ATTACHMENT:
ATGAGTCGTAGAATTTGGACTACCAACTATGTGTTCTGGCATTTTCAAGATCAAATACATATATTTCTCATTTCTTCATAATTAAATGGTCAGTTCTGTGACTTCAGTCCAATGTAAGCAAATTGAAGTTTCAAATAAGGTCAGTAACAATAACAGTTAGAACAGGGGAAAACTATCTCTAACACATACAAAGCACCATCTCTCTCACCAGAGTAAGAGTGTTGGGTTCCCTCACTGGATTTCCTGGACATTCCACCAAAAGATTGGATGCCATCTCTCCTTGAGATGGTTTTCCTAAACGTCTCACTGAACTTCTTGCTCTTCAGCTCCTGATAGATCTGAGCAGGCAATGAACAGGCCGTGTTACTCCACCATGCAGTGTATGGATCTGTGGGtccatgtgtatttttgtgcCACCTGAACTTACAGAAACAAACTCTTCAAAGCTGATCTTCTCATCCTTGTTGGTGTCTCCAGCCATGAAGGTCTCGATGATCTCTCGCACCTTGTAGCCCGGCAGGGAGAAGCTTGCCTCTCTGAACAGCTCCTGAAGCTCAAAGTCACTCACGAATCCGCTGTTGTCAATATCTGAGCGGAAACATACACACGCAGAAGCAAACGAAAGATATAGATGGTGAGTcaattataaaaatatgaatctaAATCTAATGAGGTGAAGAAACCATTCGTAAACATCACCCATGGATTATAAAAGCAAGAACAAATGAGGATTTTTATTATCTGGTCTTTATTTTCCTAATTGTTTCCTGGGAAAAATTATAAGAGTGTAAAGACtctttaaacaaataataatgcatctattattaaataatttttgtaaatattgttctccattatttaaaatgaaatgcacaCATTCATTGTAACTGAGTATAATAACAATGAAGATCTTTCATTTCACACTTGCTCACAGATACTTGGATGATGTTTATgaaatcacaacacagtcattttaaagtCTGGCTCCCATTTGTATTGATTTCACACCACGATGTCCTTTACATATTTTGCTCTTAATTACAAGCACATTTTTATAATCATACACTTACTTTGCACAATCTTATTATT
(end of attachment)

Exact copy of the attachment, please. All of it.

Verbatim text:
ATGAGTCGTAGAATTTGGACTACCAACTATGTGTTCTGGCATTTTCAAGATCAAATACATATATTTCTCATTTCTTCATAATTAAATGGTCAGTTCTGTGACTTCAGTCCAATGTAAGCAAATTGAAGTTTCAAATAAGGTCAGTAACAATAACAGTTAGAACAGGGGAAAACTATCTCTAACACATACAAAGCACCATCTCTCTCACCAGAGTAAGAGTGTTGGGTTCCCTCACTGGATTTCCTGGACATTCCACCAAAAGATTGGATGCCATCTCTCCTTGAGATGGTTTTCCTAAACGTCTCACTGAACTTCTTGCTCTTCAGCTCCTGATAGATCTGAGCAGGCAATGAACAGGCCGTGTTACTCCACCATGCAGTGTATGGATCTGTGGGtccatgtgtatttttgtgcCACCTGAACTTACAGAAACAAACTCTTCAAAGCTGATCTTCTCATCCTTGTTGGTGTCTCCAGCCATGAAGGTCTCGATGATCTCTCGCACCTTGTAGCCCGGCAGGGAGAAGCTTGCCTCTCTGAACAGCTCCTGAAGCTCAAAGTCACTCACGAATCCGCTGTTGTCAATATCTGAGCGGAAACATACACACGCAGAAGCAAACGAAAGATATAGATGGTGAGTcaattataaaaatatgaatctaAATCTAATGAGGTGAAGAAACCATTCGTAAACATCACCCATGGATTATAAAAGCAAGAACAAATGAGGATTTTTATTATCTGGTCTTTATTTTCCTAATTGTTTCCTGGGAAAAATTATAAGAGTGTAAAGACtctttaaacaaataataatgcatctattattaaataatttttgtaaatattgttctccattatttaaaatgaaatgcacaCATTCATTGTAACTGAGTATAATAACAATGAAGATCTTTCATTTCACACTTGCTCACAGATACTTGGATGATGTTTATgaaatcacaacacagtcattttaaagtCTGGCTCCCATTTGTATTGATTTCACACCACGATGTCCTTTACATATTTTGCTCTTAATTACAAGCACATTTTTATAATCATACACTTACTTTGCACAATCTTATTATT